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Piso, Willem 1611-1678 and Georg Marcgrave 1610-1644

Published by Lugdun. Batavorum, Apud Franciscum Hackium et Amstelodami, Apud Lud. Elzevirium (1648)

Used Hardcover

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From: Barberry Hill Books (West Newbury, MA, U.S.A.)

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Item Description: Lugdun. Batavorum, Apud Franciscum Hackium et Amstelodami, Apud Lud. Elzevirium, 1648. Hardcover. Book Condition: Near Fine. Containing Piso's "De medicina Brasiliensi libri quatuor" followed by Marcgrave's "Historiae rerum naturalium Brasiliae, libri octo". A lovely copy with the notable engraved title leaf, very tall with broad margins (leaf size 39.6 x 25cm, not quite Willems' large paper issue). The title, text and hundreds of woodcuts bright and clean. Original blue paper boards and vellum spine lettered in ink "Pisonis Historia Natur-Brasi". Lower edge of text block ink-lettered "Histor. Natural. Brasil.". Some superficial, non- penetrating worming to outer hinges of vellum. Willems 1068, Garrison-Morton 5303, Borba de Moraes 2/152-153, Nissen (Vogel) 589, Nissen (Botanische)1533 Size: 39.8cm. Bookseller Inventory # 003372

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PISO, Willem (1611-1678), Georg MARCGRAVE (1610-1644).

Published by Leiden: Franciscus Hackius; Amsterdam: Elzevir, 1648. (1648)

Used Hardcover First Edition

Quantity Available: 1

From: Arader Galleries - Aradernyc (New York, NY, U.S.A.)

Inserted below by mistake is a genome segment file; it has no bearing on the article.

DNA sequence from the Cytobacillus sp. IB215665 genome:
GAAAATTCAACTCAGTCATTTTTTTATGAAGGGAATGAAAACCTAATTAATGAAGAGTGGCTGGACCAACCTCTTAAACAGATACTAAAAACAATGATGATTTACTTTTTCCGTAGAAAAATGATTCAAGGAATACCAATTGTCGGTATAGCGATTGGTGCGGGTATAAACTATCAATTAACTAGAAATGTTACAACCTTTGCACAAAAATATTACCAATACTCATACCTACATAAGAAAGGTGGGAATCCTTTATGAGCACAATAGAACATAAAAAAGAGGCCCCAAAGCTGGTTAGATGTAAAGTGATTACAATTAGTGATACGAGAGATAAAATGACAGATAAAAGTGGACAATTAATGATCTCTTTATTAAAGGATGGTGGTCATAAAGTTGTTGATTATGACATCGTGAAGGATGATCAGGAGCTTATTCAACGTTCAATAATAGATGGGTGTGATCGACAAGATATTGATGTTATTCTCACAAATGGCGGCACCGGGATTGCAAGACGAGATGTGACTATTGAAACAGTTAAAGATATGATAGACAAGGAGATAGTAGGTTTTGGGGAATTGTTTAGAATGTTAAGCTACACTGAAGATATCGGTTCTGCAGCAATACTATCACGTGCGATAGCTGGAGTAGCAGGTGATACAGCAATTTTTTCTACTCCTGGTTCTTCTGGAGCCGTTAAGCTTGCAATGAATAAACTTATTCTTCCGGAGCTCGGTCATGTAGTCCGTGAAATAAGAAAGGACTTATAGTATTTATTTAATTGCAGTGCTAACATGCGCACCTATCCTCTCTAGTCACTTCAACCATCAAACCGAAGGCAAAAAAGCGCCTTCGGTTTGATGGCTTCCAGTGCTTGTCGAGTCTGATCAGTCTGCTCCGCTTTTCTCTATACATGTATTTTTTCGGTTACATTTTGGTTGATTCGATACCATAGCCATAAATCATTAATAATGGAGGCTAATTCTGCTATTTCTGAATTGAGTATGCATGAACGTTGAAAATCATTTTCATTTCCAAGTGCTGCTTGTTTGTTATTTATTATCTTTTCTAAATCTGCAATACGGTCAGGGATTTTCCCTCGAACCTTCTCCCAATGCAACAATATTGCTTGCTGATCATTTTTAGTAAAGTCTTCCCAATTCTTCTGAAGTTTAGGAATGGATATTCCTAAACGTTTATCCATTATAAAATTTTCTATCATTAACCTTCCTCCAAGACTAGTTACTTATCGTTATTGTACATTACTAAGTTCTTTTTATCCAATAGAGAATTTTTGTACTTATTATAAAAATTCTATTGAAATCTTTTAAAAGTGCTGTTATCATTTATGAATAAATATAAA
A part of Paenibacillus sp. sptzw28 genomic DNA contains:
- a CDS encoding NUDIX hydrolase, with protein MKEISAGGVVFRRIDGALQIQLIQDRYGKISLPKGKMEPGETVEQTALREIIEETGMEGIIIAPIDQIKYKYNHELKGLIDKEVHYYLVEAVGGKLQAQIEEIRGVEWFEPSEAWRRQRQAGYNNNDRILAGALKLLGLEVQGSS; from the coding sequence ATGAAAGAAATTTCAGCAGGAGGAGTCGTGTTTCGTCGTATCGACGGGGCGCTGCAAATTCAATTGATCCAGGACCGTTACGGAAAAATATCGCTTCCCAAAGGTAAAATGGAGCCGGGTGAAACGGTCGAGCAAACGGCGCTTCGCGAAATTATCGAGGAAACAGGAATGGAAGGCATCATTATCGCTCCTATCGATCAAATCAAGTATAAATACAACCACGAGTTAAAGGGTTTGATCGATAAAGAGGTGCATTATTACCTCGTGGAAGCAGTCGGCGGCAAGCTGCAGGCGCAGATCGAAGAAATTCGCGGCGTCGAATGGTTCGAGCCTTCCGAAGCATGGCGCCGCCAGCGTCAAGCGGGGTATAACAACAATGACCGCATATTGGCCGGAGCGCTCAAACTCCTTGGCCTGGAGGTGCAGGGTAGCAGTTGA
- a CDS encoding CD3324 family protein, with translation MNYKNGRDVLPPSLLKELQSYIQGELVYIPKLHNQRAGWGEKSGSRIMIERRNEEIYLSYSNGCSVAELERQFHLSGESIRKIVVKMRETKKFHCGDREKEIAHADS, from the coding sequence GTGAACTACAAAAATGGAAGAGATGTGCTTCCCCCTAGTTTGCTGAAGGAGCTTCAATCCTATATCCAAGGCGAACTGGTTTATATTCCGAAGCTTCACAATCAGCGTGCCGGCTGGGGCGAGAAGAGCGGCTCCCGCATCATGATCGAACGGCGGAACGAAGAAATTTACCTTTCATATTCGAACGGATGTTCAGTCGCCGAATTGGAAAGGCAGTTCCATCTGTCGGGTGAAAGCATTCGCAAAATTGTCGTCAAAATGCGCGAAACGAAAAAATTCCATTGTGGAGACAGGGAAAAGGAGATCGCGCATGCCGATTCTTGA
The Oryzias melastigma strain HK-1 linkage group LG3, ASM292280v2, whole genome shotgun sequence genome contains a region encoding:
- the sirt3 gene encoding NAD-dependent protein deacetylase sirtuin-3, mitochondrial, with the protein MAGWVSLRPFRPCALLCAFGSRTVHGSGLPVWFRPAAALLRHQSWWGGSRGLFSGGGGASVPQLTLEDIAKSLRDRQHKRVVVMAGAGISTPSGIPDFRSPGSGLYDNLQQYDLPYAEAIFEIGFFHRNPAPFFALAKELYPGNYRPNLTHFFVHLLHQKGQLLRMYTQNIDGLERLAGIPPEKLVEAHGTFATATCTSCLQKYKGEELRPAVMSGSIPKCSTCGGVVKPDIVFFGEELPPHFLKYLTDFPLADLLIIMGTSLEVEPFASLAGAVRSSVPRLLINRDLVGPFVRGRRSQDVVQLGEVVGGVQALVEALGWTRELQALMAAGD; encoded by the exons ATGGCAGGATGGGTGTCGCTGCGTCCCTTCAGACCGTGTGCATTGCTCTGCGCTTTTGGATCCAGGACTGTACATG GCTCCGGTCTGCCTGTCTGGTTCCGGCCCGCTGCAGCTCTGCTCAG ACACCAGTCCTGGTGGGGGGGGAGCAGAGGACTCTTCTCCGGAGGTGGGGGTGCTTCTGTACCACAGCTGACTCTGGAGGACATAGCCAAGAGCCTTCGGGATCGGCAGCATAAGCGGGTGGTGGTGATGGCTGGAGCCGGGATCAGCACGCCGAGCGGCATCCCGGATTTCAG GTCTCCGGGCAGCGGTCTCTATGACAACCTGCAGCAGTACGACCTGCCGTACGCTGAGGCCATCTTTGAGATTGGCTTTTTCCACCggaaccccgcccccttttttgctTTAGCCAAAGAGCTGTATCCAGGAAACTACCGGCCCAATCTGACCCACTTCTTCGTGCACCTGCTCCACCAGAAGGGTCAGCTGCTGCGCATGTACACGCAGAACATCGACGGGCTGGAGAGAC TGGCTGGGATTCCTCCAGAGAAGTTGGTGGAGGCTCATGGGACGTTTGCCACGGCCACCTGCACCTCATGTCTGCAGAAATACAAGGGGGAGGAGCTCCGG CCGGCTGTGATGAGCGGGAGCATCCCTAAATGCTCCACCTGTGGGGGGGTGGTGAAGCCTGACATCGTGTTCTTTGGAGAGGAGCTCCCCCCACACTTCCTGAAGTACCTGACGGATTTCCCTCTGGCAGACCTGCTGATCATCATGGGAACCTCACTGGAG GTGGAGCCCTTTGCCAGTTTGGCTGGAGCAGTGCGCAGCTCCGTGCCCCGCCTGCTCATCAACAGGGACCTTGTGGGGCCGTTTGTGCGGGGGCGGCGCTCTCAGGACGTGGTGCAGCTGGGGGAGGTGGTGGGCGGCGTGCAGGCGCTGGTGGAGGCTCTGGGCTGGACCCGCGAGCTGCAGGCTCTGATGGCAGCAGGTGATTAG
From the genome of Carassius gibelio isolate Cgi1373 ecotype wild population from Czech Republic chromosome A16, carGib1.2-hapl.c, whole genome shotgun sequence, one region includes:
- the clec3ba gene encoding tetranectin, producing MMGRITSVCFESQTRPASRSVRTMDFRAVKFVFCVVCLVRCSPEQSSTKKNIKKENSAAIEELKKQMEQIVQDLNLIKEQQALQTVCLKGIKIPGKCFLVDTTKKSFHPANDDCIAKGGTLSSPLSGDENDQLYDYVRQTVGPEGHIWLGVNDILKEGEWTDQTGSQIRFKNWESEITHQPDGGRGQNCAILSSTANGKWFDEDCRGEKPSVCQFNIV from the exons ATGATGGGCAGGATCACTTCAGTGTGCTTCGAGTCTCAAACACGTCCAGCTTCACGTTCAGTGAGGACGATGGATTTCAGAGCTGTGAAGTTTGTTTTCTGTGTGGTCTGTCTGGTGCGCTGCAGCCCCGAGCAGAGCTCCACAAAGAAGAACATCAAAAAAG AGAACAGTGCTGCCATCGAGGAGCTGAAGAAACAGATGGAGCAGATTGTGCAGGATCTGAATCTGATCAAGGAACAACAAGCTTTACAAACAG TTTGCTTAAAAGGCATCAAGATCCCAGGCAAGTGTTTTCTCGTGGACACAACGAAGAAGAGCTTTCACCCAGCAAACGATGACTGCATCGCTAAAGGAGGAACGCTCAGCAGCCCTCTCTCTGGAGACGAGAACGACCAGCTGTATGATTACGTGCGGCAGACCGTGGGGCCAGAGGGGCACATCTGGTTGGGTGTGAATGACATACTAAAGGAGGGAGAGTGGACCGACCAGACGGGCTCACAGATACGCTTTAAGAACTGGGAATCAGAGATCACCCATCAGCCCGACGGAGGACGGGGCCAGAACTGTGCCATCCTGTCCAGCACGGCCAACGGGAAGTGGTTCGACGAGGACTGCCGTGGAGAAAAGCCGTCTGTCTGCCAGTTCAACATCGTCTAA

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Item Description: Leiden: Franciscus Hackius; Amsterdam: Elzevir, 1648., 1648. 2 parts in one volume. Folio (15 4/8 x 9 6/8 inches). Engraved title-page by Theodor Matham, with about 540 woodcut illustrations after Georg Marcgraf and Albert Eckhout (light spotting throughout, one or two marginal tears). Contemporary calf gilt, the spine in seven compartments, with 6 raised bands, gilt-lettered in the second, the others decorated with fine gilt tools (expertly rebacked preserving most of the original spine, corners strengthened). Provenance: with the ink library stamp of naturalist Georges Cuvier (1769 - 1832) on the dedication leaf, and with his pencilled marginal annotations to the sections on fish and birds; also with the ink library and discard stamps of the Musee d'Histoire Naturelle, Paris, on the dedication leaf. FIRST EDITION OF THIS IMPORTANT SCIENTIFIC WORK ON BRAZIL FROM THE LIBRARY OF EMINENT NATURALIST GEORGES CUVIER Described by Borba de Moraes as the most important seventeenth-century scientific work completed in Brazil, this work was written by Piso, physician to the Count of Nassau, and the naturalist Marcgraf. Piso's De medicina Brasiliensi details the herbs of Brazil and their healing powers, local diseases and poisonous reptiles. Marcgraf's Historia rerum naturalium Brasiliae describes the plants, trees, animals, insects, marine life and shellfish of Brazil. The eighth and last part of Marcgraf's Historia was written by de Laet, and describes the north-eastern region of Brazil and its inhabitants. This part, according to Moraes, 'is very valuable from the ethnographic and linguistic aspect'. Marcgrave was initially commissioned by the Dutch West India Company to travel to north-east Brazil as an astronomer. Along with another student of medicine and mathematics, H. Cralitz (who succumbed to disease within a year of his arrival), and the physician, Willem Piso, he arrived in Brazil in 1738. Marcgrave travelled extensively, collecting all manner of plants and animals, before he was unexpectedly called upon to travel to Angola, whereupon he too died. So Piso returned to Holland with Prince Maurits, and without Marcgrave or Cralitz, but "laden with considerable collections of specimens and the confusing notes of Marcgrave. The astronomer had written his natural history findings in a cipher, purportedly to prevent Piso claiming credit for the work. Piso's contributions to the first edition of "Historia Naturalis Brasiliae" (1648) were contained in four books of 12 volumes, under the heading "De medicine Brasiliense", while eight volumes on botany and zoology were compiled from the material authored by Marcgrave. Johannes de Laet (1593-1649), director of the Dutch West India Company, decoded and edited Marcgrave's work for this edition, but when a second edition of the "Historia" appeared ten years later under the title "De Indiae Utrusque re naturali et medica", Piso carelessly made his own treatment of Marcgrave's work. For this he was severely criticised by, among others, Carl Linnaeus. "While both men obviously made remarkable contributions to the knowledge of Brazil's natural history, Marcgrave's work is considered in many quarters to exceed that of Piso in quality as well as quantity, despite his shorter years. A large map of Brazil produced by Marcgrave was also published posthumously in 1747. Indeed, after these explorations, nothing was written on Brazilian botany for more than 150 years except for the observations made by La Condamine in the mid-1700s. Although Rio de Janeiro was an international shipping port in the 17th and 18th centuries, few ventured beyond the city, largely thanks to the intimidating rule of Spanish and Portuguese administration" (Natural History Museum online). From the prestigious libraries of naturalist Georges Cuvier, and the Musee d'Histoire Naturelle in Paris that he founded. "Without a doubt, Georges Cuvier possessed one of the finest minds in history. Almost single-handedly, he founded vertebrate paleontology as a scientific discipline and created the. Bookseller Inventory # 72nhr208

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